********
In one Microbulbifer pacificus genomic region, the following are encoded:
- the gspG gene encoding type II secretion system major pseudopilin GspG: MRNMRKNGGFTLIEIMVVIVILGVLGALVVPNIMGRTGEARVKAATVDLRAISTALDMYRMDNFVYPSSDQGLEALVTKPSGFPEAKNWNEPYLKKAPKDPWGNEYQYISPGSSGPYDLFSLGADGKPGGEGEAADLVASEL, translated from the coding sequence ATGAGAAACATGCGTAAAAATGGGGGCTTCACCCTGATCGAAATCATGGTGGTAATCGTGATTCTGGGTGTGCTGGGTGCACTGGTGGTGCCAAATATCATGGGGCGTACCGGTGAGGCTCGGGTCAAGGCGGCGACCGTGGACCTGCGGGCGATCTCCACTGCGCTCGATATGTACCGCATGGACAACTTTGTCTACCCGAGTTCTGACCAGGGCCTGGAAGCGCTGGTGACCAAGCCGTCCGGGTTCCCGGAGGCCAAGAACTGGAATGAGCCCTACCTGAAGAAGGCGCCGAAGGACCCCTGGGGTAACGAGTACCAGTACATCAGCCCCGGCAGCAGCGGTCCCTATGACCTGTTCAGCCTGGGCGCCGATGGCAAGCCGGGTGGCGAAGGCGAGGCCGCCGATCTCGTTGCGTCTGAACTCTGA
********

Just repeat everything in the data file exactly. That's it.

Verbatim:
In one Microbulbifer pacificus genomic region, the following are encoded:
- the gspG gene encoding type II secretion system major pseudopilin GspG: MRNMRKNGGFTLIEIMVVIVILGVLGALVVPNIMGRTGEARVKAATVDLRAISTALDMYRMDNFVYPSSDQGLEALVTKPSGFPEAKNWNEPYLKKAPKDPWGNEYQYISPGSSGPYDLFSLGADGKPGGEGEAADLVASEL, translated from the coding sequence ATGAGAAACATGCGTAAAAATGGGGGCTTCACCCTGATCGAAATCATGGTGGTAATCGTGATTCTGGGTGTGCTGGGTGCACTGGTGGTGCCAAATATCATGGGGCGTACCGGTGAGGCTCGGGTCAAGGCGGCGACCGTGGACCTGCGGGCGATCTCCACTGCGCTCGATATGTACCGCATGGACAACTTTGTCTACCCGAGTTCTGACCAGGGCCTGGAAGCGCTGGTGACCAAGCCGTCCGGGTTCCCGGAGGCCAAGAACTGGAATGAGCCCTACCTGAAGAAGGCGCCGAAGGACCCCTGGGGTAACGAGTACCAGTACATCAGCCCCGGCAGCAGCGGTCCCTATGACCTGTTCAGCCTGGGCGCCGATGGCAAGCCGGGTGGCGAAGGCGAGGCCGCCGATCTCGTTGCGTCTGAACTCTGA